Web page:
Honey vodka isn't the only golden nectar in town, there's also plenty of amber. Though far from the Baltic Sea from which it hails, Kraków was a major stop on the Amber Road and you’ll find beautiful jewellery made from this fossilised resin all over the Old Town. Come back from PL without bringing baby some Baltic Gold and you've booked yourself a stint in the doghouse. Browse the stalls of the Cloth Hall, where prices are surprisingly competitive, or stroll down ul. Grodzka, where you'll find numerous amber galleries, including our fave, World of Amber.
While we're on the subject of gemstones and jewellery, Poland actually has its own unique stone, known as 'krzemień pasiasty,' or 'striped flint.' The only striped flint deposit in the world is located about 200km north of Kraków, where it has been mined since the early Bronze Age. In fact, the Krzemionki Prehistoric Striped Flint Mining Region was inscribed on the UNESCO World Heritage List in 2019. In the 1970s, Sandomierz jeweller Cezary Łutowicz was the first to appreciate the aesthetic value of this regional wonder and began creating jewellery from the stone, whose gray and beige stripes resemble the rolling of the sea. Over the decades striped flint jewellery has grown in popularity, prized for its rarity and for being uniquely Polish. The best place to get it in Kraków is at the frequent Mineral Fairs that take place, but try the Amber Jewellery shop on Plac Mariacki.
Each region of Poland has its own ceremonial folk costume (take a trip to the Ethnographic Museum if you want to see them all), and that of Małopolska - the region to which Kraków belongs - is quite recognisable. Although it isn't worn every day, these costumes come out in earnest at folk fairs, festivals, weddings and other special occasions, and tourists will certainly encounter them on local street musicians and dancers, as well as in the souvenir shops, where folk motifs are printed on almost any trinket you can think of. It's all a bit kitsch to be honest, but - hang on a minute - okay, those outfits are actually amazing. I mean just look at those embroidered and beaded vests! Floral skirts! Red-striped trousers! Floral wreaths! Peacock caps! There's not a hipster alive who wouldn't kill for this outfit, or a kid on earth who wouldn't look adorable in it.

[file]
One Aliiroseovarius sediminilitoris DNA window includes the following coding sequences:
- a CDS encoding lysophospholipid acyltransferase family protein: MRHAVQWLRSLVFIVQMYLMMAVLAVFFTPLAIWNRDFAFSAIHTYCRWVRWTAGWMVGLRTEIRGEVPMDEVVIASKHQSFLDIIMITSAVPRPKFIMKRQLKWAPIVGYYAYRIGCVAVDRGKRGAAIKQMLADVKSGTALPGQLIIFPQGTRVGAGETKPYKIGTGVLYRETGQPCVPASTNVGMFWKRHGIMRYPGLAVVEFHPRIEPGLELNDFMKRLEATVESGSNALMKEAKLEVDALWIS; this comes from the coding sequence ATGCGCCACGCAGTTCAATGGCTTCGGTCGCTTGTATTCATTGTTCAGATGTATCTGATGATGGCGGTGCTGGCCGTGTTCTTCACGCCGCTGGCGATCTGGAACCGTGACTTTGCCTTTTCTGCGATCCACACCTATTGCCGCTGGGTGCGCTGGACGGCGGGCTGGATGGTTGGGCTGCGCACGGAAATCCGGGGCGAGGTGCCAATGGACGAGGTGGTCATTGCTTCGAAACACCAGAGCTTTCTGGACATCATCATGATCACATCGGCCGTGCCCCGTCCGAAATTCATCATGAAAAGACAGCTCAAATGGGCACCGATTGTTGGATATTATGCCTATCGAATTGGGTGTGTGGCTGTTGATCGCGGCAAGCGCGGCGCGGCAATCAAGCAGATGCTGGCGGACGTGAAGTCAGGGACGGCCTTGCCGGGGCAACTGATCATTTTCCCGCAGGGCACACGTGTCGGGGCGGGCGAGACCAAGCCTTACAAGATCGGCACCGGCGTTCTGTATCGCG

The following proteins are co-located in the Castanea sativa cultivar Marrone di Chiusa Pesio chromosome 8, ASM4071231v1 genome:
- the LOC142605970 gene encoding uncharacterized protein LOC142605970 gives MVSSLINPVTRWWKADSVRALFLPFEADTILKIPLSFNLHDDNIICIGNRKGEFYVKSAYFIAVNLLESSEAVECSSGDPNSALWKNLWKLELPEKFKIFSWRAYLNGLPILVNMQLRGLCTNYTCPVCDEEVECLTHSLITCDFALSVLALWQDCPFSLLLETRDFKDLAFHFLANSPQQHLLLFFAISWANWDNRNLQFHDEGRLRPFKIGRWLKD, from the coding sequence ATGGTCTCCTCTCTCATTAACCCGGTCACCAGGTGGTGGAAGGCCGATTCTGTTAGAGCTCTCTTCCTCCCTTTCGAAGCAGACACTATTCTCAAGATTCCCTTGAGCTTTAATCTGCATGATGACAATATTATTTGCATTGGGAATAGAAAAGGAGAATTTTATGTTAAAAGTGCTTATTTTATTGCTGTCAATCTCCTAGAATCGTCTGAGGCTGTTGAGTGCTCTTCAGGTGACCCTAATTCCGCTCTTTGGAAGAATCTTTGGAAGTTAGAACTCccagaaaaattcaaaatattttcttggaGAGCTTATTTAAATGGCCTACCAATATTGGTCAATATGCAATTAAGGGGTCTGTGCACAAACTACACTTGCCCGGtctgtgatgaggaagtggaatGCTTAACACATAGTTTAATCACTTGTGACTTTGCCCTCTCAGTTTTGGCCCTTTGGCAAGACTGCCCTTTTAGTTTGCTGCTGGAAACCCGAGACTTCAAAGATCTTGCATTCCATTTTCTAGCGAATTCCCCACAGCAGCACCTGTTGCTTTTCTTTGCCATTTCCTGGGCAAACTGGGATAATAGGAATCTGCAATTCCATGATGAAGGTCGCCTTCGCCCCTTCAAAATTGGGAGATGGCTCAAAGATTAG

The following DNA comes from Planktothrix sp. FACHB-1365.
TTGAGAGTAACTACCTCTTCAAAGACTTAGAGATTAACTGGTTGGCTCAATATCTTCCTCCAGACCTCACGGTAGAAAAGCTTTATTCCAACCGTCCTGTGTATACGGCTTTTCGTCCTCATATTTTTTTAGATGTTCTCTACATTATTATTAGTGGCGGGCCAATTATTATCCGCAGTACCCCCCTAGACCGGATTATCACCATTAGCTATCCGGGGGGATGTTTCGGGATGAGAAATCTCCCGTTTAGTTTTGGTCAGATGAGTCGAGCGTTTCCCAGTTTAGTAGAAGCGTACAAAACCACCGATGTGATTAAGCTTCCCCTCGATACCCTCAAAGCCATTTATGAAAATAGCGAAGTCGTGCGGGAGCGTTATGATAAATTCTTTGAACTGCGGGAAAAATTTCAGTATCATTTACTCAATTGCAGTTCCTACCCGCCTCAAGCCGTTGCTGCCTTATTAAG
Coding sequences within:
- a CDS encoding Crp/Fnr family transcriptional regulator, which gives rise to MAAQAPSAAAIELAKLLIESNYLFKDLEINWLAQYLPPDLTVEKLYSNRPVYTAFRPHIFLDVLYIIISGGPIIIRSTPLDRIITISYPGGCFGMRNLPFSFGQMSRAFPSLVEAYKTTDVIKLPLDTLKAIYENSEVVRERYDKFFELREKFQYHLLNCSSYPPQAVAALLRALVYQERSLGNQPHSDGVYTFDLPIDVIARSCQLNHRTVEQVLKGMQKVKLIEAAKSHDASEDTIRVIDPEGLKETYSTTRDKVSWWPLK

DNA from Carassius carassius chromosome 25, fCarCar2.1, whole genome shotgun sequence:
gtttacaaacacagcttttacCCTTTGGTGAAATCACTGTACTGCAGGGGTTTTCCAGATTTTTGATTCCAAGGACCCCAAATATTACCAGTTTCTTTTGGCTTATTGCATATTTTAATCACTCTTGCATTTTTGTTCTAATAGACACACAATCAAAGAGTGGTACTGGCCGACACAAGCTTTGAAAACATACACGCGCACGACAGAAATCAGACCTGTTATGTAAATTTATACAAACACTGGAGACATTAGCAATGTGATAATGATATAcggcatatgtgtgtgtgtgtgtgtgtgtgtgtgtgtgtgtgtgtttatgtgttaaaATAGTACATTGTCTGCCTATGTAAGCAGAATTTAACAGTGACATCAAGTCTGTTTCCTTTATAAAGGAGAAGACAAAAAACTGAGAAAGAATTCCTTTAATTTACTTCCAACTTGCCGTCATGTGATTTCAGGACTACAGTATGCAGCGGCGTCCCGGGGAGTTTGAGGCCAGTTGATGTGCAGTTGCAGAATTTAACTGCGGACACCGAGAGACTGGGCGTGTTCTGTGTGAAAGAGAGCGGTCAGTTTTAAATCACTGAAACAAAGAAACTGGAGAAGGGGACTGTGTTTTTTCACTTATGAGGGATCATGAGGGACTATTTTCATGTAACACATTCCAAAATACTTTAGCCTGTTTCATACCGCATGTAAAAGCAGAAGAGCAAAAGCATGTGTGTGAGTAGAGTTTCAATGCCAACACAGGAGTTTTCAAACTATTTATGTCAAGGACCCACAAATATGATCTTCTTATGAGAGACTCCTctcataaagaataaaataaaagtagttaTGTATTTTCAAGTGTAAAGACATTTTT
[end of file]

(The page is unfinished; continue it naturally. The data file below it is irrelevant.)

Unfortunately a full kit will cost you over 700zł, but you can always pick certain elements - like the vests or peacock feather caps. Dolls in folk attire are also a solid fallback plan and only cost 50-150zł (depending on size). Where to find them? In numerous stalls inside the Cloth Hall, of course.
Graphic Art & Posters
Poland has a rich tradition of graphic art, particularly poster art, which has developed as its own specific genre, with various schools and artists gaining national and even international renown as a result. In addition to posters for theatre productions, concerts, festivals and propaganda campaigns, during the PRL era Polish artists produced original posters for Hollywood blockbusters without having seen the films or even knowing anything more than the title and a few of the acting and production credits. As a result, you can find unique, highly original Polish posters for some of your favourite films that will surprise and potentially delight you with their abstract representations. To see what we're talking about, visit one of Kraków's two family-owned poster galleries - the Old Town's Cracow Poster Gallery (Galeria Plakatu), or the larger Dydo Poster Gallery in the former Hotel Cracovia. Both are amazing places to peruse and purchase limited edition prints, or collect some awesome postcards if you aren't ready to travel with a poster tube; you can also order posters online.